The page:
padmaavat
padmaavat

Nobody does grandeur quite like Sanjay Leela Bhansali: Five great scenes from Padmaavat
If we keep the film’s tedious narrative and misplaced glorification aside, a lot of Padmaavat’s scenes have been surprisingly well-directed. They capture all your senses with their sheer beauty. Here’s looking at five of the best scenes in Padmaavat.

Nobody does grandeur quite like Sanjay Leela Bhansali. The man has a way with his sets that makes every frame appear like a painting. And his latest outing Padmaavat is no different. It is one of the grandest and most opulent period dramas Bollywood has ever seen.

padmaavati
padmaavati

While one can’t disagree that there are multiple issues that need to be addressed about the film, the kind of devotion that Bhansali has put into making every inch of the 164 minutes a flawless frame is unparalleled. From the opening sequence itself, every scene is a sight to behold. And it is not just about the perfectly coordinated colours that Bhansali is known for, it also has to do with the positioning of the characters and the cameras. All his shots speak elegance and every trinket lives up to the kind of splendor Bhansali is trying to portray with the film. Even the dialogues are poetic and momentous at the same time.

If we keep the film’s tedious narrative and misplaced glorification aside, a lot of Padmaavat’s scenes have been surprisingly well-directed. They capture all your senses with their sheer beauty. And thanks to the stellar set of actors starring in Padmaavat — the dialogues even carry a surprising amount of weight. But the one actor who especially stands out in Padmaavat is Ranveer Singh. He is that one element that ties the film together and his villainous act as Alauddin Khilji is the one that makes an impression in the minds of every viewer. Here’s looking at five of the best scenes in Padmaavat.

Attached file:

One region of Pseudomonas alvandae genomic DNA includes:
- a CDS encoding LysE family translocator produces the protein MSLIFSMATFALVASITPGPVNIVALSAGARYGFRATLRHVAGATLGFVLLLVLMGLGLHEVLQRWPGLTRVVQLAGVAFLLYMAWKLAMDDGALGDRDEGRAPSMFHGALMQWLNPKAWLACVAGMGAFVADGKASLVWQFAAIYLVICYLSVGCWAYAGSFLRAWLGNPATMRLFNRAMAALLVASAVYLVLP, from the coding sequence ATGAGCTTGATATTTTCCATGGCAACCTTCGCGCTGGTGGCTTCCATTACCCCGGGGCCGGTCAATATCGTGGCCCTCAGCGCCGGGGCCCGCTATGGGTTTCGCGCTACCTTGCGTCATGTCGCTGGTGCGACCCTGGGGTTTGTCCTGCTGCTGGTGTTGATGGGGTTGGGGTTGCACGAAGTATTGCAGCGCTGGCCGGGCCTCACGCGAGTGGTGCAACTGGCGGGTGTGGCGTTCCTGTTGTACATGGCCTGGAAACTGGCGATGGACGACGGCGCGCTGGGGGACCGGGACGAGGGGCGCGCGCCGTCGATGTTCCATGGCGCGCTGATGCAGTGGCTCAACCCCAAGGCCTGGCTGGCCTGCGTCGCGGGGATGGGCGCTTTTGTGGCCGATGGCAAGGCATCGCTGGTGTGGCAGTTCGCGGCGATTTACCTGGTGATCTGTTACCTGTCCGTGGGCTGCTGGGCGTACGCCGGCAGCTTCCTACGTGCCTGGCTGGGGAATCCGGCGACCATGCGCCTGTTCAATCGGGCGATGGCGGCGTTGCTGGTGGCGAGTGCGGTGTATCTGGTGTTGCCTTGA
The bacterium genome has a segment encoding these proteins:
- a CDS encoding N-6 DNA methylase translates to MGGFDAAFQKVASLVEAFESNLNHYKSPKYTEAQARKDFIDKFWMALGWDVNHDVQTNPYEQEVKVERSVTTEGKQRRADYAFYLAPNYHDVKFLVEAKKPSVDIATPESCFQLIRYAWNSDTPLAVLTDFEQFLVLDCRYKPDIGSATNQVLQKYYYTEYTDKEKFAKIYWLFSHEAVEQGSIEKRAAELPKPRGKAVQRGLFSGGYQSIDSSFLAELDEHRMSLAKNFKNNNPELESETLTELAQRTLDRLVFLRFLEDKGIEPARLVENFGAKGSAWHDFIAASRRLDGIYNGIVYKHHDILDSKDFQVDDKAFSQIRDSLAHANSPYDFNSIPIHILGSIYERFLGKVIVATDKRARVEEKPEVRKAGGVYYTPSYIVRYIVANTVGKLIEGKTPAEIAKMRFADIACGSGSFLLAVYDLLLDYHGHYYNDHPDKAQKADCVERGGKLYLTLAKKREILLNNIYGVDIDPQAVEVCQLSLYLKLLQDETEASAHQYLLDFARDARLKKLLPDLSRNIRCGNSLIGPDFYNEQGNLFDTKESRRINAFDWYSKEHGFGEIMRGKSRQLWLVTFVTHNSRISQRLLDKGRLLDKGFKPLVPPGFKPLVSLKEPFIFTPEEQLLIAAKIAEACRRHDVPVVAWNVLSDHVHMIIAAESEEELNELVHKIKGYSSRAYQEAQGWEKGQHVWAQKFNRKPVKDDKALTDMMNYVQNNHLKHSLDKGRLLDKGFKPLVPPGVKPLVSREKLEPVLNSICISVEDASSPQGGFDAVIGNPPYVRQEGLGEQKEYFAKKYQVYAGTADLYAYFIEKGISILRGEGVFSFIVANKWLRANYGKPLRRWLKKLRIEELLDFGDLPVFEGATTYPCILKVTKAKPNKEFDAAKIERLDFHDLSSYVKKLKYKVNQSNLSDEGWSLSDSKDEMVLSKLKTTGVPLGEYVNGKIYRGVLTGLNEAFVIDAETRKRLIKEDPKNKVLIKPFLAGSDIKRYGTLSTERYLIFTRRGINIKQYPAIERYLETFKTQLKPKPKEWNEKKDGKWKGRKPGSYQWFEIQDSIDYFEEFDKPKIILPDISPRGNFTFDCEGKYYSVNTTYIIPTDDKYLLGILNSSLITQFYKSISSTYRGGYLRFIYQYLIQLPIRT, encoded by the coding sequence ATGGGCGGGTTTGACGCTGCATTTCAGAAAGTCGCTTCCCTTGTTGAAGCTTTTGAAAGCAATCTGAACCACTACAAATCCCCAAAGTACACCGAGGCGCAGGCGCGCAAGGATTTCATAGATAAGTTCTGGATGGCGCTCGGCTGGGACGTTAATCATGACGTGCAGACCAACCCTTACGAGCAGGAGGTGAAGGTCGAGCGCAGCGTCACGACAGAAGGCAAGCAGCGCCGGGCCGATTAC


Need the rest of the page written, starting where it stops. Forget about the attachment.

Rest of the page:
ranveer singh padmaavat allauddin khilji With a scarred face, menacing stride and sinister eyes, Ranveer Singh makes for an impeccable antagonist in Padmaavat.

Malik Kafur’s love hymn for Alauddin Khilji

That Khilji and his slave Malik Kafur’s (Jim Sarbh) relationship had all kinds of homosexual overtones is not something Bhansali tried to hide from his viewers. In what can be called one of the best scenes of the film, Kafur is scrubbing Khilji’s feet in a hot bath, and suddenly his master’s head falls back, his chest heaves and his face wordlessly expresses ecstasy almost as if he is being pleasured. Of course, it lasts only for a moment, and Khilji is back with menace exuding from his kohl-rimmed eyes. But what follows is even more transcendent. Kafur stands up and starts crooning his love hymn to Khilji, “Binte Dil” while he rhythmically sways to its beats.

And there is something about Ranveer’s demeanour in this scene that presents Khilji’s narcissistic self like never before. We see him not just as the manipulative, demonic conqueror but as someone who can fall in love only with himself.

Malik Kafur’s entry scene